A golfer has various clubs in his bag from which to choose when playing — each designed a bit differently, with use determined by the ball’s location and the power of the golfer’s stroke. As Jan. 3, 2020 approached, the CIA was coordinating its effort to take out the world’s leading state-sponsored terrorist, Iranian Major General Qassem Soleimani. It had to reach into its own “bag” of weaponry to select one that would best fit the circumstances of the operation planned.
Obviously, a lot more thought was exercised by the CIA in its weapon selection than the golfer typically exercises in his. Should the latter select the wrong club, he has additional shots to correct for it; the CIA usually has but one opportunity. This, plus consideration of the target’s location, caused the CIA to rely on a most unique weapon in targeting Soleimani.
The attack required not just satellite observation from above but also feedback from informants on the ground. Because Soleimani’s plane was arriving in Baghdad, it was important to have eyes on the ground confirming it was he who was deplaning. With assistance from Israel, the U.S. had networks in place to do so.
Much like in the 2015 film “Eye in the Sky,” in which terrorists also are eliminated, the principals involved in the Soleimani strike were able to watch much of the decision-making they implemented in real time, although never with the picture clarity the movie provided.
While it might have seemed like overkill, the U.S. had three drones airborne by the time Soleimani landed in Baghdad. We had learned a tragic lesson during the ill-fated 1980 “Desert One” rescue operation in Iran to extract U.S. embassy personnel held as hostages. When aircraft critical to the mission were destroyed by a self-inflicted wound, the operation had to be aborted. During the Soleimani operation, two drones could develop mechanical problems or be shot down, still leaving one to perform the mission.
Soleimani’s movements on the ground at Baghdad airport were closely monitored. The CIA knew he had entered a sedan along with another person — Abu Mahdi al-Muhandis. This was an unplanned stroke of luck for the U.S. Muhandis was a longtime Iraqi terrorist who led a proxy group for Iran’s Islamic Revolutionary Guard Corps known as the Kata’ib Hezbollah militia. His group recently had killed an American contractor. Thus, the operation became a “twofer,” providing the opportunity to take out two terrorists at once. As the sedan sped away, other members of the Soleimani/Muhandis party scrambled into a van and followed.
The CIA knew the Soleimani strike could occur in an area where there might be civilians. The loss of a single innocent life would undermine the mission’s success. Thus, the agency required a missile of a non-explosive variety, one that could execute Soleimani while not endangering nearby civilians. Every effort had to be made to minimize collateral damage.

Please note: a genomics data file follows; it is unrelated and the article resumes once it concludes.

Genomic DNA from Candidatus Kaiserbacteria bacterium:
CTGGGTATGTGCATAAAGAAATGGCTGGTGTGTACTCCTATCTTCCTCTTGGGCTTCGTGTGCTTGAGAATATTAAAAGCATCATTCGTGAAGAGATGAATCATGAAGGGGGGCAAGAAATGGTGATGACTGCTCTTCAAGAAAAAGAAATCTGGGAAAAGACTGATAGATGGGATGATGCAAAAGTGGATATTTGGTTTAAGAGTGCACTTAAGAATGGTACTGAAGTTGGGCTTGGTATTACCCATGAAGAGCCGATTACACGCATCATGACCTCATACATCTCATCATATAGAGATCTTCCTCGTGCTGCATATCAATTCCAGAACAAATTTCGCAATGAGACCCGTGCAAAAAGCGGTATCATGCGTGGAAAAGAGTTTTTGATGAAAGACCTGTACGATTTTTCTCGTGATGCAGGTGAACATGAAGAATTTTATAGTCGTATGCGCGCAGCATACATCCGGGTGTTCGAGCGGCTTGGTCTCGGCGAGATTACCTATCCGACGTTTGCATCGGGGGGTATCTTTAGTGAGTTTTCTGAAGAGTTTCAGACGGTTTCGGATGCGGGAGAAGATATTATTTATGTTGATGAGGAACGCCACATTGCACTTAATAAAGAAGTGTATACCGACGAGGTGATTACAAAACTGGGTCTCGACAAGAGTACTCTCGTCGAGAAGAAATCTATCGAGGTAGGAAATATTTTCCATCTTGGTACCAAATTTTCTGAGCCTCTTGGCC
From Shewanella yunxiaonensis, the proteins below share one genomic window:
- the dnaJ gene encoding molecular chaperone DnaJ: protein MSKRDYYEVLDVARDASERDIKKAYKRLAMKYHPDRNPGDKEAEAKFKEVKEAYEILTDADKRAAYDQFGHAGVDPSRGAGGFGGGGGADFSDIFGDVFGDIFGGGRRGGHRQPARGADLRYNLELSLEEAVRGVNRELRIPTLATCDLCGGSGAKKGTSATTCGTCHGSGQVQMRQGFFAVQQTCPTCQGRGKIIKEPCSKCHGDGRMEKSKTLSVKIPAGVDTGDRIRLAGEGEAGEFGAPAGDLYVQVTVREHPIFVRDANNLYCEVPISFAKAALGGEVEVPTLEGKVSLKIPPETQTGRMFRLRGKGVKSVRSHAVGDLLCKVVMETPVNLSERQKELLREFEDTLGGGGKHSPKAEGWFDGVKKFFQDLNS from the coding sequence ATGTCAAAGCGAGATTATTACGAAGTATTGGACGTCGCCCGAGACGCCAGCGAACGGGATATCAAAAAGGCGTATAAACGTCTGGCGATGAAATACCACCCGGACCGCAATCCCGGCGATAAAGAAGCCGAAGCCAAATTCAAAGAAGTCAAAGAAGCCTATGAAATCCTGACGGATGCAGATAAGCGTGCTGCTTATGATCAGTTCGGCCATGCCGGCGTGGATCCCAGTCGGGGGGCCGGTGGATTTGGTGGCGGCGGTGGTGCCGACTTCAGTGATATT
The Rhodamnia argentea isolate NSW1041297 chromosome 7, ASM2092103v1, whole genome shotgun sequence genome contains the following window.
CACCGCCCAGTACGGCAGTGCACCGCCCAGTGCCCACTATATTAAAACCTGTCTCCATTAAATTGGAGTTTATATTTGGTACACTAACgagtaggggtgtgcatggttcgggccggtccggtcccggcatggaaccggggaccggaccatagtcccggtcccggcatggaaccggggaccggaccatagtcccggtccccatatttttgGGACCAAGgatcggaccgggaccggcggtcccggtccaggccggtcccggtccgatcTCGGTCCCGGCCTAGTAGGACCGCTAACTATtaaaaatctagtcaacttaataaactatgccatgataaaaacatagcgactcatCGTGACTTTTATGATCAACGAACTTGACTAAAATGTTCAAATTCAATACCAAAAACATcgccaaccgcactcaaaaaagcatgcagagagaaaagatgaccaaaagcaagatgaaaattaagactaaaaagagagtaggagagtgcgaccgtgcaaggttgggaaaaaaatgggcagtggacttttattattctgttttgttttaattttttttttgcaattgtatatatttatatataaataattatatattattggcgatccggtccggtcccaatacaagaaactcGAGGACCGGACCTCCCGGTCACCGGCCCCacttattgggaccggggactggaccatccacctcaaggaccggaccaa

U.S. drones normally carry Hellfire missiles, armed with explosive warheads. However, the CIA also has in its inventory a special-purpose Hellfire missile, modified to carry an inert warhead. A Predator drone could launch this missile from an altitude of 22,000 feet, well outside the range it could be heard by the target. Called the Hellfire R9X, it contains a hundred pounds of metal, uniquely designed to punch through a vehicle’s rooftop, much like a meteor.
After penetrating the rooftop, the R9X transitions into a killing “blender.” It is equipped with six sword-like blades that immediately deploy and rotate, slicing and dicing through anything — human or not — with which it comes into contact. It is appropriately known within the CIA as the “Flying Ginsu.”
Thus, as photographs of the destroyed vehicle reveal, Soleimani and Muhandis were not killed in a fiery explosion; they were hacked to death in milliseconds. This is why no bodies, but plenty of body parts, were recoverable at the attack scene. Visible among these was Soleimani’s severed hand, recognizable by the distinct ring he always wore.
While the weak-kneed undoubtedly will lament the horrors of such a terrible death, it is doubtful Soleimani even knew what hit him. Based on the speed of the kill, death by a “warring” blender was almost certainly instantaneous. It was far more humane than the hangings and beheadings Iran conducts — a country responsible for more than half of all recorded executions in 2017.
The Flying Ginsu had to be utilized because, unlike Soleimani, who harbored no concerns about killing innocent victims, the U.S. did. Soleimani’s lack of concern extended to masterminding the deaths of countless innocent victims at home and abroad. His body count included hundreds of American soldiers. And he was back in Baghdad planning to inflict more death and destruction upon U.S. targets.
For Soleimani, the idiom “what goes around comes around” held true. He was a man who lived by the sword and, deservedly, died by it — never anticipating it would be a six-bladed one.
James G. Zumwalt is a retired Marine lieutenant colonel who served in the Vietnam War, the U.S. invasion of Panama and the first Gulf War. He heads a security consulting firm named after his father, Adm. Zumwalt & Consultants, Inc.